Published January 23, 2023 | Version v1
Report Open

Harmonising Environmental Research and Monitoring of Priority Pollutants and Impurities in the Svalbard Atmosphere (HERMOSA)

  • 1. Institute of Geography, The Kazimierz Wielki University in Bydgoszcz; Chemical Faculty, Gdansk University of Technology
  • 2. Arctic Technology Department, University Centre in Svalbard; Faculty of Chemistry, Biotechnology and Food Sciences, Norwegian University of Life Sciences
  • 3. Institute of Coastal Environmental Chemistry, Helmholtz-Zentrum Hereon
  • 4. École Centrale de Lyon University of Lyon
  • 5. Institute of Polar Sciences, National Research Council of Italy
  • 6. Department of Environmental Sciences, Informatics and Statistics, University of Venice
  • 7. Alfred Jahn Cold Regions Research Centre, Institute of Geography and Regional Development, University of Wroclaw; Polar-Geo Lab, Department of Geography, Faculty of Science, Masaryk University
  • 8. Institute of Geophysics, Polish Academy of Sciences
  • 9. Arctic and Antarctic Research Institute
  • 10. Faculty of Biology, Adam Mickiewicz University in Poznań
  • 11. Northumbria University at Newcastle; British Antarctic Survey
  • 12. Northumbria University at Newcastle
  • 13. Institute of Geophysics, Polish Academy of Sciences; forScience Foundation
  • 14. Chemical Faculty, Gdansk University of Technology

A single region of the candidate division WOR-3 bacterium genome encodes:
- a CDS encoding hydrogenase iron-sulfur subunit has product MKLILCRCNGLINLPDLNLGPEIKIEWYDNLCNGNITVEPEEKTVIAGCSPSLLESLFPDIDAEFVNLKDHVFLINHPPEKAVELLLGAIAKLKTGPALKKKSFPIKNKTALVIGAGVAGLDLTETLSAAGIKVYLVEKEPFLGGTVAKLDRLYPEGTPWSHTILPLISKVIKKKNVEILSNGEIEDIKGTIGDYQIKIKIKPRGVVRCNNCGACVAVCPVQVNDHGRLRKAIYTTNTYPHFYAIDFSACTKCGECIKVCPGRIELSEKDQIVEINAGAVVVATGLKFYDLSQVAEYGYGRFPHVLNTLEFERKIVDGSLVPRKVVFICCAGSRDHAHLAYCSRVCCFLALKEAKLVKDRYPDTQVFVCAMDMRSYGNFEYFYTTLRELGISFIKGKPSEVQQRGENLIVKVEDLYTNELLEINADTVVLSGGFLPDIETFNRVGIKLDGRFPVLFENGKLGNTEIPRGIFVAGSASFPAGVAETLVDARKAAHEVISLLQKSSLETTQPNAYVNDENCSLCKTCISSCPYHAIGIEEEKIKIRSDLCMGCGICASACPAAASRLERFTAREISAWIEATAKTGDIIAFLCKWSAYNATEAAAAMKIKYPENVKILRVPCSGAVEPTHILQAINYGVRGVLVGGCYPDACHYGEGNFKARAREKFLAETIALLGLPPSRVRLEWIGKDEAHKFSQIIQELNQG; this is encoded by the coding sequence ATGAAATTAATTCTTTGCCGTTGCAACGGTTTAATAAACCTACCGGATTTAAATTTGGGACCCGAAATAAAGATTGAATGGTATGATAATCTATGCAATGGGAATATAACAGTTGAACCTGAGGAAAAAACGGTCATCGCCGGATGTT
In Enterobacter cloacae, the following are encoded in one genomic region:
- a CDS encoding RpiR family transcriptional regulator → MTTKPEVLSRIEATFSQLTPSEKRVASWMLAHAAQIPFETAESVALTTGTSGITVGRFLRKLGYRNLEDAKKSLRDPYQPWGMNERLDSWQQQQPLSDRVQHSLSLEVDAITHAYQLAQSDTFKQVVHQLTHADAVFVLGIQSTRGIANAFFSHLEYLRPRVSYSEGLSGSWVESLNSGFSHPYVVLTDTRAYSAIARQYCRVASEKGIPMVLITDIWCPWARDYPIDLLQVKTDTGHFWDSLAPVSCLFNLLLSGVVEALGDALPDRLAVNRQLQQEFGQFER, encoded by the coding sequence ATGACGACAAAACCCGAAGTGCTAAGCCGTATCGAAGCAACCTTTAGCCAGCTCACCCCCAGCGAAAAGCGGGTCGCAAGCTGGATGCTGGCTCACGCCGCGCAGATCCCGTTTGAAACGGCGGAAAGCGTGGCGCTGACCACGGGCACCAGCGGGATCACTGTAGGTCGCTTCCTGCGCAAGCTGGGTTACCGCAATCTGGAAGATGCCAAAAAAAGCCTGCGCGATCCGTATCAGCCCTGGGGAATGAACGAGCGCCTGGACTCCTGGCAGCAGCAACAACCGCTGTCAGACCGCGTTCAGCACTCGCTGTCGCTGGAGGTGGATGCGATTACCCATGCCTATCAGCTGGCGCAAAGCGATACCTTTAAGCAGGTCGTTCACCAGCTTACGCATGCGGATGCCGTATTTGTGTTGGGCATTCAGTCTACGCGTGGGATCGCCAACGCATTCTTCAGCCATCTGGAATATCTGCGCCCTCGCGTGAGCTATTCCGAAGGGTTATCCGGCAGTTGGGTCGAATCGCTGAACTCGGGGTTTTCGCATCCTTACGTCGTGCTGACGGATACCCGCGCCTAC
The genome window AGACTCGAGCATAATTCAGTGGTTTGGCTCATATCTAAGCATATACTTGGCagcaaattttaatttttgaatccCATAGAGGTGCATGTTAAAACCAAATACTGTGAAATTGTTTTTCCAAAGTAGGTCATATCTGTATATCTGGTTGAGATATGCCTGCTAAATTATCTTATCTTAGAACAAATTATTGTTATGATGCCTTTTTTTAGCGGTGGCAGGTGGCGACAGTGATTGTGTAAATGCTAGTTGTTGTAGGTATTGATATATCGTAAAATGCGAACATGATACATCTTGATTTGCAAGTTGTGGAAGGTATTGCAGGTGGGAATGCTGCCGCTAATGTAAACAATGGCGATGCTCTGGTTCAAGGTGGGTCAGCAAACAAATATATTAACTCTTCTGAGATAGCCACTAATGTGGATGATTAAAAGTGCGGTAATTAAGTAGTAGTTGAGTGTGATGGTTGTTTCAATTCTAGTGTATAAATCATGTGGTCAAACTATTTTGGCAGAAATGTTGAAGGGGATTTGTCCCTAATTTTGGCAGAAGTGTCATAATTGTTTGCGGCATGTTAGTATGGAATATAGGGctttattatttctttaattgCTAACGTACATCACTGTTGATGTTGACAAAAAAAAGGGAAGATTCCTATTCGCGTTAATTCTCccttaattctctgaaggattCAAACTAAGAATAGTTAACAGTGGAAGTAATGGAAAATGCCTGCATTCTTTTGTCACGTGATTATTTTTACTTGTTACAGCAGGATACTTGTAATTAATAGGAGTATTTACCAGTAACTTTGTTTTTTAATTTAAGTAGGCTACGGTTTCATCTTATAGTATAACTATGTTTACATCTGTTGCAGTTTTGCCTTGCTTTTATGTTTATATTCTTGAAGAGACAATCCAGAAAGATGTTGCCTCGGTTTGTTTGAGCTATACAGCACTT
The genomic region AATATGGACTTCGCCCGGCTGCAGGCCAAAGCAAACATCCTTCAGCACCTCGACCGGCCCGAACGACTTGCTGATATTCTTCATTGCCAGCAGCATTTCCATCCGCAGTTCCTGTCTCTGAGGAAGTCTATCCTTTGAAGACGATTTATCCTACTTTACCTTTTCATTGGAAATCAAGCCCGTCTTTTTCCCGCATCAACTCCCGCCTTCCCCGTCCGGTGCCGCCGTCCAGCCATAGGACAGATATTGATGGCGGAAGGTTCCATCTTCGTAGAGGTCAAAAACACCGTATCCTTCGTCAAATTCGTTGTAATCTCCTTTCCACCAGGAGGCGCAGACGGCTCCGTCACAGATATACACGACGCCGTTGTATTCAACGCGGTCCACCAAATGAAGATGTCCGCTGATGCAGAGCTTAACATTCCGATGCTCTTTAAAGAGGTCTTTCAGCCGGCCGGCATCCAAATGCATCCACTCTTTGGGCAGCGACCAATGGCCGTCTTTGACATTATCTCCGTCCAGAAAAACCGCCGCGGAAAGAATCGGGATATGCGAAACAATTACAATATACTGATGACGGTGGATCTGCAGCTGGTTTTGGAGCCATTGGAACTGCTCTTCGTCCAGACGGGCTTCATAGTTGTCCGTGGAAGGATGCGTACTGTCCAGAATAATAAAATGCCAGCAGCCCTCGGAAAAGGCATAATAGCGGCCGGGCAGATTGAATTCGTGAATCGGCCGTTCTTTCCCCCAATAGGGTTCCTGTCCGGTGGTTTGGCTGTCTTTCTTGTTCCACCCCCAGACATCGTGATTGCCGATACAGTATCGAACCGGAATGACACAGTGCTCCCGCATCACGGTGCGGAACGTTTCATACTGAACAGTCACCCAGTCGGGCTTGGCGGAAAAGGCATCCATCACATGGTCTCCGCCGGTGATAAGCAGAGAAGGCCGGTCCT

• 15. Institute of Oceanology, Polish Academy of Sciences
  • 16. Department of Chemistry, Biology and Biotechnology, University of Perugia


This is chapter 4 of the State of Environmental Science in Svalbard (SESS) report 2022.

Many characteristics of atmospheric air are measured in Svalbard, including levels of chemical pollution, dark dust connected to soot, and living organisms, but most of these studies happen in Ny-Ålesund. Air monitoring was initiated as early as the 1970s, and multiple atmospheric components have been added to the monitoring over time (especially since 2010; in the early 2000s a few parameters measured at Hornsund joined the regular programme). New types of contaminants are being discovered and measured in Svalbard. Methods for detecting simpler substances and particles have been established for a long time, while certain complex chemicals and small living organisms are more difficult to capture and study. Laboratory and field equipment upgrades help improve understanding of the Svalbard environment. In this chapter, we find that collecting information on many characteristics of the air at the same time helps solve long-standing scientific questions in Svalbard, such as the origins of pollution in the Arctic air and the future of the Arctic atmosphere in a changing world. This is especially important since the Arctic is changing fast, both due to global warming and to the shift in local people’s activity from mining to services, e.g. tourism.



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